7. I haven't read this trilogy yet, but I hear it is very good. It's required reading for graduate sculpture students. It's "Art Theory" by Robert Williams.
8. A building of galleries in downtown San Francisco is at 49 Geary at Market street. I really need to go there.
9. You can design your own rubber stamps. Look for it online. It should be pretty cheap. It's great for a ceramic sculptor or potter who needs to initial and date their work. I've been carving my own initial stamp, but when I need something more complicated, I will look into it. I was reading that you can make professional business cards and letter head by having a custom rubber stamp of your logo or name. It's the fraction of the price then having a printer do it for you.

That's all for now.

Wednesday, January 16, 2008

Works-For-me-Wednesday

This is my first time doing Works-For-me-Wednesday, and it's a backwards day! Normally I share a tip from my life, but instead I get to ask for advise. I wrote a huge mental list of things I need help with, "doing the things that I don't enjoy doing first like laundry and dishes, how to organize my giant paper pile, and where to get new, off beat music."

This is what I decided on: how do you make a decision? I shouldn't be agonizing over picking the best, most creative dilemma, but I am. Does anyone else do that? I think I am indecisive over the big things: where and when to go to graduate school, where to apply for residencies, what to give my boyfriend our anniversary. I lose so much time every day trying to decide on the best choice.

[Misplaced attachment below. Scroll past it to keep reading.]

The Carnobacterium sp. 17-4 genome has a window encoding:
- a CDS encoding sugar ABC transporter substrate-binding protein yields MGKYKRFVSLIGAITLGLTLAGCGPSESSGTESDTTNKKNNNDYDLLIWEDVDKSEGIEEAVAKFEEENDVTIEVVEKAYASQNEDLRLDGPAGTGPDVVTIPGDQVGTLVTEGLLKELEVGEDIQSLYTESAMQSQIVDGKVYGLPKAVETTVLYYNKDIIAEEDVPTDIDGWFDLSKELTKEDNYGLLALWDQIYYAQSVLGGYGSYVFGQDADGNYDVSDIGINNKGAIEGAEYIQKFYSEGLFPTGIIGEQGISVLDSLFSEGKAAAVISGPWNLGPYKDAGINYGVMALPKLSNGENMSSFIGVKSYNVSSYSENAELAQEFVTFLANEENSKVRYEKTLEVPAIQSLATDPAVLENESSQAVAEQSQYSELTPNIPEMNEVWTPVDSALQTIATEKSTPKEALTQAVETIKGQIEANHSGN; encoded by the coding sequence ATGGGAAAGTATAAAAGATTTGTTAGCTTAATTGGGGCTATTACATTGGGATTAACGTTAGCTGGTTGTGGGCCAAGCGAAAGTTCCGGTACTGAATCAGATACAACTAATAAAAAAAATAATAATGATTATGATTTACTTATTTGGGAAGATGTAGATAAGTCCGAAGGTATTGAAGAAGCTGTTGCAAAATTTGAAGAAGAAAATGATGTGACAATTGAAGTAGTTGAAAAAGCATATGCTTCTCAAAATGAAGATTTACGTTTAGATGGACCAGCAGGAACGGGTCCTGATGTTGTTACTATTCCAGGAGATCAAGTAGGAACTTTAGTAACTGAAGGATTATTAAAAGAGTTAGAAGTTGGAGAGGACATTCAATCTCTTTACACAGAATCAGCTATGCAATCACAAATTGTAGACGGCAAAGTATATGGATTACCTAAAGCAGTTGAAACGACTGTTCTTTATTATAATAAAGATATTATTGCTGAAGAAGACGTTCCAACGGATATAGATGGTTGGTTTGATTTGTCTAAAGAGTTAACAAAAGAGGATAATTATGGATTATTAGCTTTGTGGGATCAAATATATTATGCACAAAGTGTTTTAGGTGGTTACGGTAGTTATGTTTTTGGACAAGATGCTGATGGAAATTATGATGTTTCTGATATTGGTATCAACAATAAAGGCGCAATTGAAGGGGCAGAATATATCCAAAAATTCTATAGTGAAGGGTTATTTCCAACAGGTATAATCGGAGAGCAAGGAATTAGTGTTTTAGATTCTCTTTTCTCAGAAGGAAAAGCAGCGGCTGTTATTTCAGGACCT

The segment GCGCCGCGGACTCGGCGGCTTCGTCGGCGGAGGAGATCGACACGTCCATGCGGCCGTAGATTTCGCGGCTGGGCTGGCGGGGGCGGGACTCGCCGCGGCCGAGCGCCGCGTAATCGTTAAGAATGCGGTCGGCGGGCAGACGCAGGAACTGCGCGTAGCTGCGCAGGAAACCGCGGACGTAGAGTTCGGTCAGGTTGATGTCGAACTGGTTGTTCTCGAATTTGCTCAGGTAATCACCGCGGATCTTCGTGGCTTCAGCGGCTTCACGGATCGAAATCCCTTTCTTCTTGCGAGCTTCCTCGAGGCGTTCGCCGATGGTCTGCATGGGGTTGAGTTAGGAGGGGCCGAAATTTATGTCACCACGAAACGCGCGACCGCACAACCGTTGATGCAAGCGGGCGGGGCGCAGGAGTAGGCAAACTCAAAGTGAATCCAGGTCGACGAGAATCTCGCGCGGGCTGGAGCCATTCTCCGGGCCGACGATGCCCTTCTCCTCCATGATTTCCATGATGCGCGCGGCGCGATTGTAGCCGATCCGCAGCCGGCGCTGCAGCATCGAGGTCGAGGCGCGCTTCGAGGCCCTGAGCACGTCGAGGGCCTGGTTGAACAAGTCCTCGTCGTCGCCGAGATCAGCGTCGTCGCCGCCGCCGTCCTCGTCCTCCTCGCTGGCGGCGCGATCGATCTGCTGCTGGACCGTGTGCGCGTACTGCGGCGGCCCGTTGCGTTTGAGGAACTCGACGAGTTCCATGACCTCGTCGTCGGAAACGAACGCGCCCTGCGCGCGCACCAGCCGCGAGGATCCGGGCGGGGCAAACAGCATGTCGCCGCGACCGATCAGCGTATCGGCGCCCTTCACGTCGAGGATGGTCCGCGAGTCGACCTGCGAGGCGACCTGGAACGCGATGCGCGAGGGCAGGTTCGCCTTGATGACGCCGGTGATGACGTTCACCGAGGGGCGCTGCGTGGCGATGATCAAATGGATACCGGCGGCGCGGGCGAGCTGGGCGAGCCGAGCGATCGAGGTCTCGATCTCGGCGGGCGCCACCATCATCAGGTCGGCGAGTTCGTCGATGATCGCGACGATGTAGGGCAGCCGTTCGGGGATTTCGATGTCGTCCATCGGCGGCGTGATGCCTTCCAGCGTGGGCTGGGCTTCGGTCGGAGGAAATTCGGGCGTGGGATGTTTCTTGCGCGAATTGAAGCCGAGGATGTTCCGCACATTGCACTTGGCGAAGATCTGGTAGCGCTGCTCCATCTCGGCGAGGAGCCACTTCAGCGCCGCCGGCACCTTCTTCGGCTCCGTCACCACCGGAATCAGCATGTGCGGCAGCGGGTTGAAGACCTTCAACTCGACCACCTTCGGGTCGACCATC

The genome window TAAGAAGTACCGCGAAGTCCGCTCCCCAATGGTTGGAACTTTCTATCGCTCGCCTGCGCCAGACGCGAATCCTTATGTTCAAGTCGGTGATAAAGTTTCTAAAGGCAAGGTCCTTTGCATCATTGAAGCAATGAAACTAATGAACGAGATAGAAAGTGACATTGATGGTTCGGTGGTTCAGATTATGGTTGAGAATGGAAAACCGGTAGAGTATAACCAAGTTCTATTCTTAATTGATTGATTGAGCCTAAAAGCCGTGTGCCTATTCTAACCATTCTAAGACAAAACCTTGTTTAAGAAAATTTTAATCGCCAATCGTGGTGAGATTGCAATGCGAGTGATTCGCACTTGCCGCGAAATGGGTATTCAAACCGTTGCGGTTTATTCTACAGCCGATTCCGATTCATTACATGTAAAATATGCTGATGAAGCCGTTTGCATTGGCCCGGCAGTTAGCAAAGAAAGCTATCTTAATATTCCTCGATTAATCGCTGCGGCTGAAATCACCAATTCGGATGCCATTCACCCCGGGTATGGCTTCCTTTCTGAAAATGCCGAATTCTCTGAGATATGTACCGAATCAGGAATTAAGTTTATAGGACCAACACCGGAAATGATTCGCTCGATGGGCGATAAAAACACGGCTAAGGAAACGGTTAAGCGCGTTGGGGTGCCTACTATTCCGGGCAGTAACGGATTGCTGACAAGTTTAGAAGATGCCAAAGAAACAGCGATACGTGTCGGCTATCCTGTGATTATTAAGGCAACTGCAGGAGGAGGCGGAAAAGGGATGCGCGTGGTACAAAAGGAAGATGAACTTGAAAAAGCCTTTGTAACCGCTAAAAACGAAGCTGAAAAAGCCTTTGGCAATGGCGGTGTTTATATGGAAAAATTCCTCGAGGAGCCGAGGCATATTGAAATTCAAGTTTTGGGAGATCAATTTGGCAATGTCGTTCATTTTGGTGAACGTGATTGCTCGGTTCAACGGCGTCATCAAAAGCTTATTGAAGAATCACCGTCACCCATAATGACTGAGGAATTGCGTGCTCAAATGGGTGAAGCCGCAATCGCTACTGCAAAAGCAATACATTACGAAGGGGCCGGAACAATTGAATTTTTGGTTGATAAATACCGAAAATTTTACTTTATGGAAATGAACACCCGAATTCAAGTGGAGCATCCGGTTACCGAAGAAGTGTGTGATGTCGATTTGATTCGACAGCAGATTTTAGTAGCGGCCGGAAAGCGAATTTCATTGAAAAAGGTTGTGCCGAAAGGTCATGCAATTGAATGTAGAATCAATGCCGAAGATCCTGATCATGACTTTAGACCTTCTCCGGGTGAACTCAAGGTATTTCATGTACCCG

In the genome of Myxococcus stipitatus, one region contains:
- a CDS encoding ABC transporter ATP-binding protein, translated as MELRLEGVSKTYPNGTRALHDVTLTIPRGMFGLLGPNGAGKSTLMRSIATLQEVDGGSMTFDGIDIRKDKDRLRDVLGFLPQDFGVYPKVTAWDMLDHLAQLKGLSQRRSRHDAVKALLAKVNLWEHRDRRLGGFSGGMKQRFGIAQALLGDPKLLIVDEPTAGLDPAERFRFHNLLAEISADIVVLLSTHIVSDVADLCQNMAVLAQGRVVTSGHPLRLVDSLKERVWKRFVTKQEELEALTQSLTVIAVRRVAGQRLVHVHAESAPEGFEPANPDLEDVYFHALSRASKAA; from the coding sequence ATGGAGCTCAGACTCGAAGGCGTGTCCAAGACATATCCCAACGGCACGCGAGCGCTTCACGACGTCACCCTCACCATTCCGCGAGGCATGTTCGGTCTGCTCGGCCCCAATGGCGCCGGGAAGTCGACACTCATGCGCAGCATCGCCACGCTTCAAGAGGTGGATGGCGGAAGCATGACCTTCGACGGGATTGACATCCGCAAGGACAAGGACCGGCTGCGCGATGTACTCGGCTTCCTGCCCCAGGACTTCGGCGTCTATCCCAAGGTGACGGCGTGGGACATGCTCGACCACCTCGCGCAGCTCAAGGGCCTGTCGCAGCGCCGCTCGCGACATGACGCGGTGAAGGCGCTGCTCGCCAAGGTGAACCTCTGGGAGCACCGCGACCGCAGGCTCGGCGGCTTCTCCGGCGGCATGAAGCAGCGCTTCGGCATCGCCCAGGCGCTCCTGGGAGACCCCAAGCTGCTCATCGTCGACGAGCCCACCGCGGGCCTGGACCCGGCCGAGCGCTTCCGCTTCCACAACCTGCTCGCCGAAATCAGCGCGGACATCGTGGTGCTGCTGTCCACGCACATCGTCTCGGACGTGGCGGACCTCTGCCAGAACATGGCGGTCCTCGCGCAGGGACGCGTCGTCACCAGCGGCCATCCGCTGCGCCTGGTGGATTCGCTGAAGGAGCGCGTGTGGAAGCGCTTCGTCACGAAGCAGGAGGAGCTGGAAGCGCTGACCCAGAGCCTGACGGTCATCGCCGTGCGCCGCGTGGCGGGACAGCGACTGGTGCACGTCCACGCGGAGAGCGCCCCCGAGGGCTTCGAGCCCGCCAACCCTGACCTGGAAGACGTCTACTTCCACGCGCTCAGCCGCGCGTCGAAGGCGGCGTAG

Help other folks with their burning questions at Works-for-me-Wednesday

Tuesday, January 15, 2008

Another nifty link

I adore Musicovery.com
It's an interactive web radio! It's divided by genre. Just click on the type of music and style and that's all there is to it. My mom showed me this. Thank you!

My new favorite music is jazz. My bro took me to Yoshi's last week. They serve sushi and have live jazz! What a great combo! We saw Stanley Clarke, and he was amazing. He played with 3 young men in their mid-twenties. They all looked so excited to be playing with their hero. It was a great time. Thanks bro.